Dr. EichenfieldDr. Eichenfield adds, “Our institution had some adults in the trials, including some former pediatric patients who brought their severe AD into adulthood, and they have done incredibly during the trial.”
To date, he says, pediatric dupilumab studies have occurred outside the United States, “And we are eagerly awaiting our first children being in (U.S.) studies. But already we are wondering if we can get off-label use of dupilumab for our most severely affected patients.”
Dr. Paller says, “Our studies, even in very early AD in babies, have shown the strong evidence of Th2 activation in both the skin and in blood, suggesting the potential value of dupilumab for severely affected young children who are resistant to topical steroids, with the extra potential of changing disease course. I definitely will use it once safety has been proven in children, but in children safety is of the utmost importance.”
Ongoing studies, some of which Dr. Guttman-Yassky’s practice is participating in, are exploring dupilumab in children.
“We have many children right now who unfortunately need to be treated with cyclosporine. If dupilumab were proven safe and effective in children, I would gladly use it instead in this population. Children are different than adults” when it comes to AD, and it is paramount to establish safety before proceeding in this population.
Dr. Simpson adds, “I have treated more than 35 patients with the drug in the trials for more than two years now, and I have been extremely pleased with the results. More importantly, dupilumab has changed the lives of my patients, who can now function free of severe itch and eczema.”
Questions surround coverage
How will insurers handle dupilumab? “No one knows for sure,” Dr. Blauvelt says. “But all indications suggest that insurance companies will require dupilumab to be prescribed by a specialist such as a dermatologist or allergist.”
Dr. Paller says, “We hope that access won’t be a problem, and that our patients will not have to fail something like cyclosporine before they can start dupilumab.”
Dr. Guttman-Yassky says that many of her patients have qualified for insurance coverage of dupilumab because they failed so many previous treatments. “Just in my clinic, I have 40 patients (besides approximately 30 clinical-trial patients who have now transitioned to various insurances) who qualified for insurance on this drug. That’s a large number” considering how new it is.
Regarding pricing, says Dr. Eichenfield, “I am pleased that Regeneron and Sanofi have worked proactively with insurers to establish pricing levels that are significantly lower than those of multiple biologic agents for psoriasis.” Dupilumab’s U.S. wholesale acquisition cost is $37,000 annually.1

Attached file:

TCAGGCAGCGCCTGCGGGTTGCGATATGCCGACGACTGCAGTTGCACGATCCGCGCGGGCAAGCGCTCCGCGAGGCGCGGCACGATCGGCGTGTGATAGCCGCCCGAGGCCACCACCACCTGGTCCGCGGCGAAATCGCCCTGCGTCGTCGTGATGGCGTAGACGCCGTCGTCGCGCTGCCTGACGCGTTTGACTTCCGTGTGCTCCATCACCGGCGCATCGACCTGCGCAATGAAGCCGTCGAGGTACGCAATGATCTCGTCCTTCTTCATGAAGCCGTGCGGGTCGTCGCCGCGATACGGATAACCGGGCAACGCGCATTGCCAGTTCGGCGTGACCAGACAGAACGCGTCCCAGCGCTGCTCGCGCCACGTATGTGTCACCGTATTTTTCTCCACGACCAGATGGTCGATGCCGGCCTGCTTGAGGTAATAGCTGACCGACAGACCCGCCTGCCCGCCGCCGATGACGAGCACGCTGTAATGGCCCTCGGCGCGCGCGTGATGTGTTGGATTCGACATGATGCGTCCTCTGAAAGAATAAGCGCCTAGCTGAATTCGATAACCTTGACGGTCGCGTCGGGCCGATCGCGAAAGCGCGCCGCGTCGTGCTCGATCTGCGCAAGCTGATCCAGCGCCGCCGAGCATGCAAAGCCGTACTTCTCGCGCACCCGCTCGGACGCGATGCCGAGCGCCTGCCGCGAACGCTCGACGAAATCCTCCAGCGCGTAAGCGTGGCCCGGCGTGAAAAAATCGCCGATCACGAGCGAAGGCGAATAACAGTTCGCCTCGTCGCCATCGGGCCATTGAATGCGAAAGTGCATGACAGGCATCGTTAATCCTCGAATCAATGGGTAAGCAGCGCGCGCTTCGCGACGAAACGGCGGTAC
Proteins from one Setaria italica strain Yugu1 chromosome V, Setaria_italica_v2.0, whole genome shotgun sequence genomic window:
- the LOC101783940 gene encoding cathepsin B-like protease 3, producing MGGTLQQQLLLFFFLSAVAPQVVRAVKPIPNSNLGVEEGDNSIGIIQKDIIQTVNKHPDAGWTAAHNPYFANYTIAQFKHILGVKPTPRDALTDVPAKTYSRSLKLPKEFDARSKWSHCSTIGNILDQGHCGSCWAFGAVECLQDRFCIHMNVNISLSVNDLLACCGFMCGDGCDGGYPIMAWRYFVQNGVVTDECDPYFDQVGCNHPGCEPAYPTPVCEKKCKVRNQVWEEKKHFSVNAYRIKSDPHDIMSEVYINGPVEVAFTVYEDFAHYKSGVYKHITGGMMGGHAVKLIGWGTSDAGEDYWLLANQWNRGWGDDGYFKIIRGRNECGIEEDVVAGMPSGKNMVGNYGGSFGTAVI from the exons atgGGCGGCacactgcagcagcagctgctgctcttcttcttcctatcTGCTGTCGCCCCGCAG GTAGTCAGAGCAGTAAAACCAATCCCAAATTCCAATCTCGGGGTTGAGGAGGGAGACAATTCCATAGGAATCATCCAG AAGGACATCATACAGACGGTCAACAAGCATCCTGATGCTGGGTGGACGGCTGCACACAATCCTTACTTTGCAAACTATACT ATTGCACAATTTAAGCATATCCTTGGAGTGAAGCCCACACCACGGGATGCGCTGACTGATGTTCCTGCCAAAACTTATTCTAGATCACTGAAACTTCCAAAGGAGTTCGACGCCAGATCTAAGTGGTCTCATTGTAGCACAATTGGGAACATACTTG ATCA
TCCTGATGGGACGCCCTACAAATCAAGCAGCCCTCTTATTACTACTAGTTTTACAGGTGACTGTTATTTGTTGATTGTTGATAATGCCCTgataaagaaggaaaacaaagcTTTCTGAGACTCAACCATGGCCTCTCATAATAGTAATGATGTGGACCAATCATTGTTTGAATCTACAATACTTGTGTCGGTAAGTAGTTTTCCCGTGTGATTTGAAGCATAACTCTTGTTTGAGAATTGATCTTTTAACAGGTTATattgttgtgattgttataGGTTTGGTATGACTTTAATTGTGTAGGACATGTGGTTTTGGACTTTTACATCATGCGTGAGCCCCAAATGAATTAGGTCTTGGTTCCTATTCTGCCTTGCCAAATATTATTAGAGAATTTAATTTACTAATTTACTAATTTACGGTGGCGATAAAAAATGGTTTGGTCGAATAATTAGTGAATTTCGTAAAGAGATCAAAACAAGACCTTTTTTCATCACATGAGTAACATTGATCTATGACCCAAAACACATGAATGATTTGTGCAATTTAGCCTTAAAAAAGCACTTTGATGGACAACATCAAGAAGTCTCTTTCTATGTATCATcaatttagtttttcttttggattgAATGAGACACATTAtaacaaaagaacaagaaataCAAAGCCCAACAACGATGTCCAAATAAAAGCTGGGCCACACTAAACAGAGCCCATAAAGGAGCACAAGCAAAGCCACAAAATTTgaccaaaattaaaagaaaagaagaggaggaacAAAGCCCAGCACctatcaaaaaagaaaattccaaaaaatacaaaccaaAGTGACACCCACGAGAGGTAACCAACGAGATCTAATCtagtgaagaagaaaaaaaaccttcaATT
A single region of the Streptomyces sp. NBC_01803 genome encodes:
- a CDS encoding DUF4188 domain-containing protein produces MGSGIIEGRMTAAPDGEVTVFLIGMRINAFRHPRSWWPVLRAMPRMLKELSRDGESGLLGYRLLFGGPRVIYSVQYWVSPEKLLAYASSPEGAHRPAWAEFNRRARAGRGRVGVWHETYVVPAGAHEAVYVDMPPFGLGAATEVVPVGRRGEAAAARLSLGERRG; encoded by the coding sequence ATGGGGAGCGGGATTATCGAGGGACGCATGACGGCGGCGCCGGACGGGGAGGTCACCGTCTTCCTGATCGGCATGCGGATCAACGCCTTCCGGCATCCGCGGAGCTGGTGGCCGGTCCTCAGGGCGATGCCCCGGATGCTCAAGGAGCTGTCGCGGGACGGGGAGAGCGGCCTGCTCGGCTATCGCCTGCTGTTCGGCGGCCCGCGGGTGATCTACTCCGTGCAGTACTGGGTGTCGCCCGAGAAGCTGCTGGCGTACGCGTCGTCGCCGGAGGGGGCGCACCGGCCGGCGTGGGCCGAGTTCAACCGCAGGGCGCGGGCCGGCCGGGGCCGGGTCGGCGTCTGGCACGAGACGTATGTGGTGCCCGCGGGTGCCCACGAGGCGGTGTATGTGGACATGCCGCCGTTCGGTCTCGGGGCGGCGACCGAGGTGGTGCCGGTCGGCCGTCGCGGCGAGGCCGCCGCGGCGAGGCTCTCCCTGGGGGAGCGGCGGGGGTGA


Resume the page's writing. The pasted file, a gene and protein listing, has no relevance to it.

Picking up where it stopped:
Nevertheless, he expects that dermatologists will need to advocate for their patients to get the drug.
“Dermatologists will be responsible for ensuring that patients with refractory AD, poor control despite consistently used topical therapies and patients who failed prior systemic therapies are the ones pursuing coverage,” Dr. Eichenfield says.
Dr. Simpson says that when one considers the impact of AD on patients’ lives and productivity, plus the reduction in complications and overall disease burden dupilumab delivers, including its potential effects on comorbidities, “The cost-benefit analysis from my clinician and advocate’s perspective appears very favorable.” He advises dermatologists to join the National Eczema Association and use its resources to help advocate for their patients to get the right drug for their diagnosis. Â
Disclosures: Dr. Blauvelt has been a scientific advisor, clinical investigator and/or speaker for Abbvie, Amgen, Boehringer Ingelheim, Celgene, Dermira, Genentech, GlaxoSmithKline, Janssen, Lilly, Merck, Novartis, Pfizer, Regeneron, Sandoz, Sanofi-Genzyme, Sun Pharma, UCB and Valeant. Dr. Guttman-Yassky is a consultant for Sanofi/Regeneron, and her laboratory did biopsy analyses for dupilumab’s Phase 1 and 2 studies. She also consults with all major companies providing or developing products for atopic dermatitis. Drs. Eichenfield and Paller have served as consultants to Sanofi/Regeneron.
1. Regeneron, Sanofi. Regeneron and Sanofi announce FDA approval of Dupixent (dupilumab), the first targeted biologic therapy for adults with moderate-to-severe atopic dermatitis. http://investor.regeneron.com/releasedetail.cfm?releaseid=1019097. Published March 28, 2017. Accessed April 4, 2017.